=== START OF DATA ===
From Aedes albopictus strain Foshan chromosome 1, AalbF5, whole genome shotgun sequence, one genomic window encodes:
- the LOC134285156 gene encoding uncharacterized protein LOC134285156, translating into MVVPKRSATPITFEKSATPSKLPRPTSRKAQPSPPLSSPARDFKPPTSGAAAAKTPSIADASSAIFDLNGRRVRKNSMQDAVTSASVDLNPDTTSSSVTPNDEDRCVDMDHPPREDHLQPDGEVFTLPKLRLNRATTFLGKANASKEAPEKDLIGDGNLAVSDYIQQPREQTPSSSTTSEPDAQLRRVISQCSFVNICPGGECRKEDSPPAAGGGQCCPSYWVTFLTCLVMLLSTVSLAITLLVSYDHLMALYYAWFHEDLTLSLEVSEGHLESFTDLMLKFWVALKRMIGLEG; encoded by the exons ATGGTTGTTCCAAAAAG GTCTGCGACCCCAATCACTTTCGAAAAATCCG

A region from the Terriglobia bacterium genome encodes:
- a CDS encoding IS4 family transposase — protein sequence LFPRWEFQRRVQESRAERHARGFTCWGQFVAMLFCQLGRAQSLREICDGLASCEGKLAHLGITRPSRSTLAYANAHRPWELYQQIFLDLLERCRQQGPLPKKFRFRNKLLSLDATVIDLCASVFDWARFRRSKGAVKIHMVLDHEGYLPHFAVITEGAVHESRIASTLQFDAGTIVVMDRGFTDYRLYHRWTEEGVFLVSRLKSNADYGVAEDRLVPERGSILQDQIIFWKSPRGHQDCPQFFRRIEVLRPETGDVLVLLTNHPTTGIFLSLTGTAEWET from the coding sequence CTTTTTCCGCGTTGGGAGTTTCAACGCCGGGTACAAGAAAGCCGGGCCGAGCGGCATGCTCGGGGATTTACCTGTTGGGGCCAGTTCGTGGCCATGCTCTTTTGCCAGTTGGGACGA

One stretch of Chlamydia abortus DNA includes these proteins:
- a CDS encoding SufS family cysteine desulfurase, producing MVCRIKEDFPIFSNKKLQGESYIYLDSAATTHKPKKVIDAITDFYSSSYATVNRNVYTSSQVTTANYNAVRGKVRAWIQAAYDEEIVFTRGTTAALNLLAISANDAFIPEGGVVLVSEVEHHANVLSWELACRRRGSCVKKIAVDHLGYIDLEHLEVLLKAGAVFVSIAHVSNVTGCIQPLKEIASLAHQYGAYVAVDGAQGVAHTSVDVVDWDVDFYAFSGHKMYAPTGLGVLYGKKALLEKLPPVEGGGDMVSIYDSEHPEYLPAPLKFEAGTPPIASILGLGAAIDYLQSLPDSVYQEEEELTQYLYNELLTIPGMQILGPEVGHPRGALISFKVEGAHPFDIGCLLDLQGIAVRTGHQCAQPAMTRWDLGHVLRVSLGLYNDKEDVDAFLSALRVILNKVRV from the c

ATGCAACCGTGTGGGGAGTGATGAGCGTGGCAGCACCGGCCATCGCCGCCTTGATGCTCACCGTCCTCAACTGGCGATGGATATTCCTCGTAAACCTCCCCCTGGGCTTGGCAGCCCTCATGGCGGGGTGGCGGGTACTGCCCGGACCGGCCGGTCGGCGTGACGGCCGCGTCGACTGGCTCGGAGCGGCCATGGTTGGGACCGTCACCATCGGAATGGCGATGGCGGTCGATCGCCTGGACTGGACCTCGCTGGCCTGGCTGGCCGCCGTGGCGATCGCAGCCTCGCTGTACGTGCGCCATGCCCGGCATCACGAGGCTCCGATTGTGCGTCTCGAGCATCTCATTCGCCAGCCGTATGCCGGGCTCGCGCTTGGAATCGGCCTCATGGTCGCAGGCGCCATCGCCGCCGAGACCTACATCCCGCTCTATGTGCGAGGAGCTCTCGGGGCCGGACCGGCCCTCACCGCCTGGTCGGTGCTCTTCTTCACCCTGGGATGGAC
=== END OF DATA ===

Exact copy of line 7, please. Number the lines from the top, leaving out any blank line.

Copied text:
ATGCAACCGTGTGGGGAGTGATGAGCGTGGCAGCACCGGCCATCGCCGCCTTGATGCTCACCGTCCTCAACTGGCGATGGATATTCCTCGTAAACCTCCCCCTGGGCTTGGCAGCCCTCATGGCGGGGTGGCGGGTACTGCCCGGACCGGCCGGTCGGCGTGACGGCCGCGTCGACTGGCTCGGAGCGGCCATGGTTGGGACCGTCACCATCGGAATGGCGATGGCGGTCGATCGCCTGGACTGGACCTCGCTGGCCTGGCTGGCCGCCGTGGCGATCGCAGCCTCGCTGTACGTGCGCCATGCCCGGCATCACGAGGCTCCGATTGTGCGTCTCGAGCATCTCATTCGCCAGCCGTATGCCGGGCTCGCGCTTGGAATCGGCCTCATGGTCGCAGGCGCCATCGCCGCCGAGACCTACATCCCGCTCTATGTGCGAGGAGCTCTCGGGGCCGGACCGGCCCTCACCGCCTGGTCGGTGCTCTTCTTCACCCTGGGATGGAC